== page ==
Something is conspicuously missing from the current political cycle: meaningful attention to the ethnic identity of the candidates. It is interesting to note that Judaism does make an appearance among the principals. Donald Trump, current leader of the Republican pack and longtime supporter of Israel and Jewish causes, is a Presbyterian. However, his daughter, Ivanka, is an Orthodox Jewish convert whose husband is an observant Jew. She has two children and is expecting a third. Thus, Trump has a Jewish daughter, son-in-law and grandchildren.

The Clintons can also speak of a Jewish connection. Their daughter, Chelsea, is married to a Jew, so they also have a Jewish son-in-law. However, according to Torah law, which determines religious identity by matrilineal descent, the Clintons cannot be said to have a Jewish grandchild.

There is a more substantial Jewish presence in the primaries. On the Democratic side, Hillary Clinton’s opponent, Bernie Sanders, is a Jewish senator from Vermont. He surprised everyone by achieving a virtual tie in Iowa and a landslide victory in New Hampshire.

We cannot foresee what the future holds. Clinton is generally regarded as most likely to attain the nomination, all things being equal. However, there is a lot of volatility in the race, and we should not forget about the FBI investigation that hangs over her head and may affect the result.

What is amazing is the total absence of any interest in Sanders’ religion. My sense is that very few people even realize that he is a Jew or care about it if they do. However the outcome of his race against Clinton turns out, it does not appear that his Judaism will be a determining factor.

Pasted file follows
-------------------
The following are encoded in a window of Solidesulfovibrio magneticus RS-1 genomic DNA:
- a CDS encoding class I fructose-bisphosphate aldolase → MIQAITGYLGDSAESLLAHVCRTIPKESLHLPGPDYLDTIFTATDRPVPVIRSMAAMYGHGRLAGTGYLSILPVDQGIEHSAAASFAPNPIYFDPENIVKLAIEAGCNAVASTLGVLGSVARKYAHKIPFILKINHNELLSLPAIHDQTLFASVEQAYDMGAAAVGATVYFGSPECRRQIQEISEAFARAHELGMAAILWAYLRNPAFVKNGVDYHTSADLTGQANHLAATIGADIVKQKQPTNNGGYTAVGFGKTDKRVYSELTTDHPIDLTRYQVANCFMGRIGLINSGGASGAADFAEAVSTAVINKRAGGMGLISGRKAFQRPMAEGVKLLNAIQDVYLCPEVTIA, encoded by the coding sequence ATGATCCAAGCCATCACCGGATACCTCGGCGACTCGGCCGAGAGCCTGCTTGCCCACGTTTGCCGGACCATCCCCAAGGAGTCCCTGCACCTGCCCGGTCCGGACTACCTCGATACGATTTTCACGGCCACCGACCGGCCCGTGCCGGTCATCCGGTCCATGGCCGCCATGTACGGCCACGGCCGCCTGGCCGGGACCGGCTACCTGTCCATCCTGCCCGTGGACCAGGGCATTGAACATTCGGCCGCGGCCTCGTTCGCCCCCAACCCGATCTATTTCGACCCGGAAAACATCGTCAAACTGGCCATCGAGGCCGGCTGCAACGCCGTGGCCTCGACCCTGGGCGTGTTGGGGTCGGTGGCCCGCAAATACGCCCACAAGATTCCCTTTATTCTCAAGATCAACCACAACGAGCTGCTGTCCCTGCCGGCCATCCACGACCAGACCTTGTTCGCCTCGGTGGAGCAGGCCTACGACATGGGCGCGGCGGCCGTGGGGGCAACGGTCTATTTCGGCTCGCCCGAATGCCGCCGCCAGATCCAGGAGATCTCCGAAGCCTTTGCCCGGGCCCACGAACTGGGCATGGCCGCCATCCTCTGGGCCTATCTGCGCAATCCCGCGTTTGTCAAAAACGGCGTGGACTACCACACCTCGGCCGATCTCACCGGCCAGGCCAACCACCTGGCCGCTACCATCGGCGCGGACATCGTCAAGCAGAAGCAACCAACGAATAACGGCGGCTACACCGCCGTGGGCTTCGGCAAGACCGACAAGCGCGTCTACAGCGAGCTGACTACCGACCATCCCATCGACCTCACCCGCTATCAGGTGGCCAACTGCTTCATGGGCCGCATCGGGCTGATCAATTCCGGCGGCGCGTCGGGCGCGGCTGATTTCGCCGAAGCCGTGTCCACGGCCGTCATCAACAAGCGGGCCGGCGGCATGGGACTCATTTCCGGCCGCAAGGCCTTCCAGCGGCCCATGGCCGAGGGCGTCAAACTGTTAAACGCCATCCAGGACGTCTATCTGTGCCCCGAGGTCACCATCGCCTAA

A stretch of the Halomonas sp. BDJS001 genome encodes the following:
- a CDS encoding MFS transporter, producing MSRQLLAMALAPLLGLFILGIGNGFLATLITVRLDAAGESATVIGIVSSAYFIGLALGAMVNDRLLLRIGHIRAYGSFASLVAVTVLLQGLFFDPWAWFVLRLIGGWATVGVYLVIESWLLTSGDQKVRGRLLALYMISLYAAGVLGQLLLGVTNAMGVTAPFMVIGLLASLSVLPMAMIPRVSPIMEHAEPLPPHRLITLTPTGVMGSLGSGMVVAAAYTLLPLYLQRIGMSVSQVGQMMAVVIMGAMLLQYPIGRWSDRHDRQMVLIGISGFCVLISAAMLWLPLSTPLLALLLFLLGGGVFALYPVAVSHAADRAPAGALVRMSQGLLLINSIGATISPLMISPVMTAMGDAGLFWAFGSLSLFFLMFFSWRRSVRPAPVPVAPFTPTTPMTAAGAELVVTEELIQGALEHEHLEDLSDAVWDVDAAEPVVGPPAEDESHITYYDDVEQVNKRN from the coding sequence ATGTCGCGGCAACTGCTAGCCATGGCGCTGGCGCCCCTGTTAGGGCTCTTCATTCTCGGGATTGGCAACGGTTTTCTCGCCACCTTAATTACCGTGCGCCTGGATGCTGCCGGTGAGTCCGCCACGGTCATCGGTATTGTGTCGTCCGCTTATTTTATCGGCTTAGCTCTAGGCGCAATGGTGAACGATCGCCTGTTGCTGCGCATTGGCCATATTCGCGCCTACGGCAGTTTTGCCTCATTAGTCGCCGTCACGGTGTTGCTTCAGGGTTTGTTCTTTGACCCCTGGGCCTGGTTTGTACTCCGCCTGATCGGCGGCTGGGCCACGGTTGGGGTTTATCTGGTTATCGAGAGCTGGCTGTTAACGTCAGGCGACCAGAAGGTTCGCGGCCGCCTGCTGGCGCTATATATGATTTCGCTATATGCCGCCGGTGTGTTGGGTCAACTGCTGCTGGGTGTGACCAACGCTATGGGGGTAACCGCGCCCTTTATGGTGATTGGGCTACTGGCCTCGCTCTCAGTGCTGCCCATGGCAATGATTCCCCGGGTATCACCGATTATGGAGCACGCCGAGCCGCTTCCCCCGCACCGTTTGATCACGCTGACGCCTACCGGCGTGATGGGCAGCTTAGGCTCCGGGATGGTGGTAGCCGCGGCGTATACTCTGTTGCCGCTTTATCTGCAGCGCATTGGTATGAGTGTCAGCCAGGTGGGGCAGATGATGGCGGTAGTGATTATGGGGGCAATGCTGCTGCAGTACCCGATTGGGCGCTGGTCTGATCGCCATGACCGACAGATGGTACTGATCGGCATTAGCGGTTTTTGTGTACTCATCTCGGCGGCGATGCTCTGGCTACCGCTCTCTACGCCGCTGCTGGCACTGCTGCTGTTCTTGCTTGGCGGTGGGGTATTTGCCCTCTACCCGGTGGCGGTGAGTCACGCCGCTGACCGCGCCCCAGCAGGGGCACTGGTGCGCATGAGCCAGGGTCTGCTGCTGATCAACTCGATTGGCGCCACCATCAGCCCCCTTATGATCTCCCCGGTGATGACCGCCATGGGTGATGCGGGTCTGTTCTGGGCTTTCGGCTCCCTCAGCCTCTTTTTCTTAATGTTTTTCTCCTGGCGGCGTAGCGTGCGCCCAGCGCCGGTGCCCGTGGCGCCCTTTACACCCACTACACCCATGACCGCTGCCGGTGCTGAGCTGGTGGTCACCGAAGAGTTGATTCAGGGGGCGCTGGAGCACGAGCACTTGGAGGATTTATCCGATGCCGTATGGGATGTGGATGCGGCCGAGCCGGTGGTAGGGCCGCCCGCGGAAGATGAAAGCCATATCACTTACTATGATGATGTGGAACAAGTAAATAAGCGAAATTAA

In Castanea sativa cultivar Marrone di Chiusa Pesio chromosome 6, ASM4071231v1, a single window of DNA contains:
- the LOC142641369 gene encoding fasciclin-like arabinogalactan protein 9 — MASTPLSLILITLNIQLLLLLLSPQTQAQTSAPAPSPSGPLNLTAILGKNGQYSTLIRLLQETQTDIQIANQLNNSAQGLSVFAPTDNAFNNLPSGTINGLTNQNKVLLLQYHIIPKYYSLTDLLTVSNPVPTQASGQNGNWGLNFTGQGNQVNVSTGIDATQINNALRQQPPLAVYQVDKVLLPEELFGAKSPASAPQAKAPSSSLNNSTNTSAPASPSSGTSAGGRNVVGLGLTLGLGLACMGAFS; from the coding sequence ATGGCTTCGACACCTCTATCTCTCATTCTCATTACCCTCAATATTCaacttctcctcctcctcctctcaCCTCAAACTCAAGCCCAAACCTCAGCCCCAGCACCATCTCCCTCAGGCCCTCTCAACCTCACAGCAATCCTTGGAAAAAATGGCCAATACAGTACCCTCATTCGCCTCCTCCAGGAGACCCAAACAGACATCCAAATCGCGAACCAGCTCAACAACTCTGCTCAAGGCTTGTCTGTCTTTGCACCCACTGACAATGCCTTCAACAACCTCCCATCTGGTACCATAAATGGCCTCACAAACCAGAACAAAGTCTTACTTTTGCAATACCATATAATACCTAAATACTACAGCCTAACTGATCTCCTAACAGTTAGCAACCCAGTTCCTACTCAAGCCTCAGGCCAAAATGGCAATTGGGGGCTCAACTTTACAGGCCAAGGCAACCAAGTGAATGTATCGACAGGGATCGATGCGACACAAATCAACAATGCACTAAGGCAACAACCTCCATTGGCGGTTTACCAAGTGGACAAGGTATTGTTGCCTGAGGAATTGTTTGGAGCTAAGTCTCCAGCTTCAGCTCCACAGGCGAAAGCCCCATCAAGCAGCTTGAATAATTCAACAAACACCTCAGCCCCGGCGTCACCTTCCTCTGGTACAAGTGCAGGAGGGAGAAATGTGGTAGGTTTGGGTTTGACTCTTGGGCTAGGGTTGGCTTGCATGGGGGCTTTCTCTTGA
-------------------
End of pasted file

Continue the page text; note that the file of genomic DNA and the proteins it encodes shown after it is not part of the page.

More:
As Jews, we must evaluate the implications of this phenomenon. There was a time, not very long ago, when it was axiomatic that a Jew could not become the president. It was generally assumed that latent anti-Semitism would be sufficient to torpedo the candidacy of anyone belonging to that religion.

However, all that came to an end in 2000. To his credit, Al Gore chose Sen. Joseph Lieberman to be his running mate in his presidential bid. He actually won the popular vote, but narrowly lost in the Electoral College. All polls indicated that Lieberman was very popular and that his Jewishness had no negative influence on the voters’ attitudes.

Lieberman is clearly a different type of Jew from Sanders. Sanders does not identify with Judaism, nor does he belong to a synagogue. By contrast, Lieberman is an Orthodox Jew who takes his religion very seriously. He earned the respect of his Senate colleagues with his sincere observance of the commandments. On those occasions when his presence in the Senate on Shabbat was imperative, he would walk a number of miles to get there. He was regarded as a wise, principled and ethical public servant. I believe that his proud acknowledgment and practice of his faith brought honor and pride to Judaism and the Jewish people.

In spite of this, Lieberman’s religiosity had nothing to do with my voting decision when he ran for vice president. I absolutely harbor no bias and disregard color, gender, race and ethnicity when casting my ballot. My decision is based exclusively on who I regard as the most effective candidate for the office in question. Therefore, Sanders’ religion will have no effect on me. Nor will Trump’s close familial relations to Orthodox Jews be a factor in my calculations.

Still, we must ask: What meaning, if any, does a Sanders candidacy have for American Jews? Clearly, it demonstrates the extent to which we have “arrived” in this country. America has fulfilled its promise as the land of opportunity for all. In this time and place, we truly have the ability to “be all that we can be.”

Whether that is a good thing depends on how we determine what we want to be. A 2013 Pew poll indicates an alarming rise in the rate of Jewish assimilation and intermarriage. The words of Charles Dickens eloquently describe our existential condition for, indeed, “It was the best of times; it was the worst of times.”

From a practical political standpoint, we are “free at last.” However, if the price of our liberty is the abandonment of Judaism, we must sincerely ask: Is it worth it?

Rabbi Reuven Mann is the spiritual leader of Congregation Torat Emet.

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